We develop and calibrate an overlapping generations general equilibrium model of the U.S. economy with heterogeneous consumers who face idiosyncratic earnings and health risk to study the implications of exogenous trends in increasing college attainment, decreasing fertility, and increasing longevity between 2005 and 2100. While all three trends contribute to a higher old age dependency ratio, increasing college attainment has different macroeconomic implications because it increases labor productivity. Decreasing fertility and increasing longevity require the government to increase the ...
Staff Report , Paper 583

Working Paper

This paper explores a causal link between aging of the labor force and declining trends in the real interest rate and inflation in Japan. We develop a New Keynesian search/matching model that features heterogeneities in age and firm-specific skills. Using the model, we examine the long-run implications of the sharp drop in labor force entry in the 1970s. We show that the changes in the demographic structure induce significant low-frequency movements in per-capita consumption growth and the real interest rate. They also lead to similar movements in the inflation rate when the monetary policy ...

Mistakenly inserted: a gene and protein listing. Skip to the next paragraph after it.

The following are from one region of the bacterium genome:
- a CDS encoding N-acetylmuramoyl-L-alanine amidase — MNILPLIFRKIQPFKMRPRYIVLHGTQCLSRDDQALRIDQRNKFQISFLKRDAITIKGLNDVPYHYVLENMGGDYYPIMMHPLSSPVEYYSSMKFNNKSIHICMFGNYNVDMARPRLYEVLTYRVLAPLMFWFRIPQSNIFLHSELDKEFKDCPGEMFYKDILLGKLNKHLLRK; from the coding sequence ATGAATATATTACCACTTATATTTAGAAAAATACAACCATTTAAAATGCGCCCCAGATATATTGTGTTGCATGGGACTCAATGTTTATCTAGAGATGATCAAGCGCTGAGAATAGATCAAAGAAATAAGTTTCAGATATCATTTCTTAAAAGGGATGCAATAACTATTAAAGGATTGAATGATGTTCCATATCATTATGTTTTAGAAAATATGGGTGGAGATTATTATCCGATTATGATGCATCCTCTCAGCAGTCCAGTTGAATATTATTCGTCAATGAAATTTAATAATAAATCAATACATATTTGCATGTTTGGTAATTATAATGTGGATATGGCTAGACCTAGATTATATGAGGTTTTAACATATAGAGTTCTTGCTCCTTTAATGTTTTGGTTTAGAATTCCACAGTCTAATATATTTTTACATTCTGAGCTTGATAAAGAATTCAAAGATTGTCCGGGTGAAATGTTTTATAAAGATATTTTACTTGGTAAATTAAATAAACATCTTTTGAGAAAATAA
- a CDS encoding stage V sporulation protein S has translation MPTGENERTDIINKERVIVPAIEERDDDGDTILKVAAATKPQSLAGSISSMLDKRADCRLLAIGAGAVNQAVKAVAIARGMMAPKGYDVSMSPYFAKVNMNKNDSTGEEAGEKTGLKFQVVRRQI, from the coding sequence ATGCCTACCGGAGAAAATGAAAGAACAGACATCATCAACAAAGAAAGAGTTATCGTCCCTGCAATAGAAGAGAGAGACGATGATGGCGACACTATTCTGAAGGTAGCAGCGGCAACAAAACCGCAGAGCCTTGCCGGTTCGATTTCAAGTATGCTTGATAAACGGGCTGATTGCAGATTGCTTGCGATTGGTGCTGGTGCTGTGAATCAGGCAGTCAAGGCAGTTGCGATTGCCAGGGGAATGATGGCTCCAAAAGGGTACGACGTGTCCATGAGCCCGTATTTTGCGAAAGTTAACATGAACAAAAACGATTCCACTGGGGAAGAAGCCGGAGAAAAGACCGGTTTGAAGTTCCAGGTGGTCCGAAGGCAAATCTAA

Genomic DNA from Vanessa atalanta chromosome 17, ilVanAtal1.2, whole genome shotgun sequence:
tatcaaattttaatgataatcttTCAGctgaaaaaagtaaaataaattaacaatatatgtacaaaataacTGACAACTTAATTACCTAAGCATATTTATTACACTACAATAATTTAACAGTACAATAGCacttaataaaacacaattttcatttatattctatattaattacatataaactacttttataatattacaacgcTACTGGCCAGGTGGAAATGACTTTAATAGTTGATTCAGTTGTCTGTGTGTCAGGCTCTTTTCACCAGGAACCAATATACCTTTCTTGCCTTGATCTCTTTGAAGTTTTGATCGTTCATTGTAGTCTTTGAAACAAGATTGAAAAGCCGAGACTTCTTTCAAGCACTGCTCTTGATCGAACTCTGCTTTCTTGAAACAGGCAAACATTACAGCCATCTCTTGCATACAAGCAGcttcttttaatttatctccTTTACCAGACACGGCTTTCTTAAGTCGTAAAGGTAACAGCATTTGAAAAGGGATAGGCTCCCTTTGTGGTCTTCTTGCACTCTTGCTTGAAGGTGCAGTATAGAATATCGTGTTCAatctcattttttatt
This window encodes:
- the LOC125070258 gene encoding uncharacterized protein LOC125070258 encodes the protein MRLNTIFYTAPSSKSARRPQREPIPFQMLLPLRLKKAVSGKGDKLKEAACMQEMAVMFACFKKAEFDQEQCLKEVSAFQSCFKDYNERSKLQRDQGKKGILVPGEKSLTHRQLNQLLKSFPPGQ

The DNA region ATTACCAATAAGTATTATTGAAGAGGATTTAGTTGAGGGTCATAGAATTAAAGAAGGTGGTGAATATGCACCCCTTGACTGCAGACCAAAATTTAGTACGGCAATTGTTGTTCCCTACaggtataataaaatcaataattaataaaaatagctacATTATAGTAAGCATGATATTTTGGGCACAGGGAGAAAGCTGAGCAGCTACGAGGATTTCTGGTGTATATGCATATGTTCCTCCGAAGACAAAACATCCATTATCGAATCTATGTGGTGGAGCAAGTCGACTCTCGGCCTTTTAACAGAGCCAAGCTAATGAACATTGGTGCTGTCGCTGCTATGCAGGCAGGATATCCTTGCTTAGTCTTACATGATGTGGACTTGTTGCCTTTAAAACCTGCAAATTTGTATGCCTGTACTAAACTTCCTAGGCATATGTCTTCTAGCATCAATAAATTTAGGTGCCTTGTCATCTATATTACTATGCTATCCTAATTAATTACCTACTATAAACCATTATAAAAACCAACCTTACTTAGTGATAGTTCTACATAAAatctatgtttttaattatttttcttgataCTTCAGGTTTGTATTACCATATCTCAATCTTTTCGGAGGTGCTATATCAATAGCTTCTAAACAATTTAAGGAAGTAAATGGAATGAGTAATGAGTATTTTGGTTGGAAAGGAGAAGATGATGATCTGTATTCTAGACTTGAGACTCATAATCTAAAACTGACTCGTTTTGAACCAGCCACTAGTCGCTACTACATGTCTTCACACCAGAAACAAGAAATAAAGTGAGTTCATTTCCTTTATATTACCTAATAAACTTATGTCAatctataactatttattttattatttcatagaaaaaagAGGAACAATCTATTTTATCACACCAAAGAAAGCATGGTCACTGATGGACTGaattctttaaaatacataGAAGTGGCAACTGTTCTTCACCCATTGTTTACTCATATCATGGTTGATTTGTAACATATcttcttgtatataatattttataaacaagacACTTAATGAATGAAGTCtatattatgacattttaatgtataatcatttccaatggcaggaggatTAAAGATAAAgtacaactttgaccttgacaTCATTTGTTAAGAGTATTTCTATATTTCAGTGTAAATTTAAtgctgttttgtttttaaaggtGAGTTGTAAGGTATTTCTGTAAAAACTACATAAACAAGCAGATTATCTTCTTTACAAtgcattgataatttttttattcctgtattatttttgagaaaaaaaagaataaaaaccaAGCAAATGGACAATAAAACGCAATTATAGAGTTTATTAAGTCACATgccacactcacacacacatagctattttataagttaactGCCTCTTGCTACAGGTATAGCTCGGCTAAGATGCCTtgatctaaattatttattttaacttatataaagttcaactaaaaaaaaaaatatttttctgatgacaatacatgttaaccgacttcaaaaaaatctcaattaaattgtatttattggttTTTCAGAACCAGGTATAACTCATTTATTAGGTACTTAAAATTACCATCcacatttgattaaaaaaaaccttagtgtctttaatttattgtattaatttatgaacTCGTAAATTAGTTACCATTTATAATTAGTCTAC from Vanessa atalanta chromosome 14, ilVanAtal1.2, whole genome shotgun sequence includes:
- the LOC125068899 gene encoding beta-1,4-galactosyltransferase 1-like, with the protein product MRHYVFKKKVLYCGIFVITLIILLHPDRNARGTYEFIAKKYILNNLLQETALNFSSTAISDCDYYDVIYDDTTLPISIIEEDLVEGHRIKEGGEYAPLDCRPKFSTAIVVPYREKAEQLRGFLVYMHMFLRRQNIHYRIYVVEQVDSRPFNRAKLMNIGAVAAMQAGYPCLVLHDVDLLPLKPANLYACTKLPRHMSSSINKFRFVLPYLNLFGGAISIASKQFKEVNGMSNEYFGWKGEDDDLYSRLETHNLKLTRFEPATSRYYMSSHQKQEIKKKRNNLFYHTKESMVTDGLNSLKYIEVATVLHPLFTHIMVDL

Working Papers , Paper 16-29

Journal Article
At the Richmond Fed: Wiser Policy for Seniors

The American population is aging rapidly. The share of people who are 65 or older grew from 12 percent in 2000 to 17 percent in 2020. It's forecast to grow to 22 percent by 2040, according to the U.S. Census Bureau.In view of this trend, economists are attempting to improve their understanding of the economic decisions facing older people — decisions that are likely to become increasingly important for the U.S. economy as the population distribution skews older.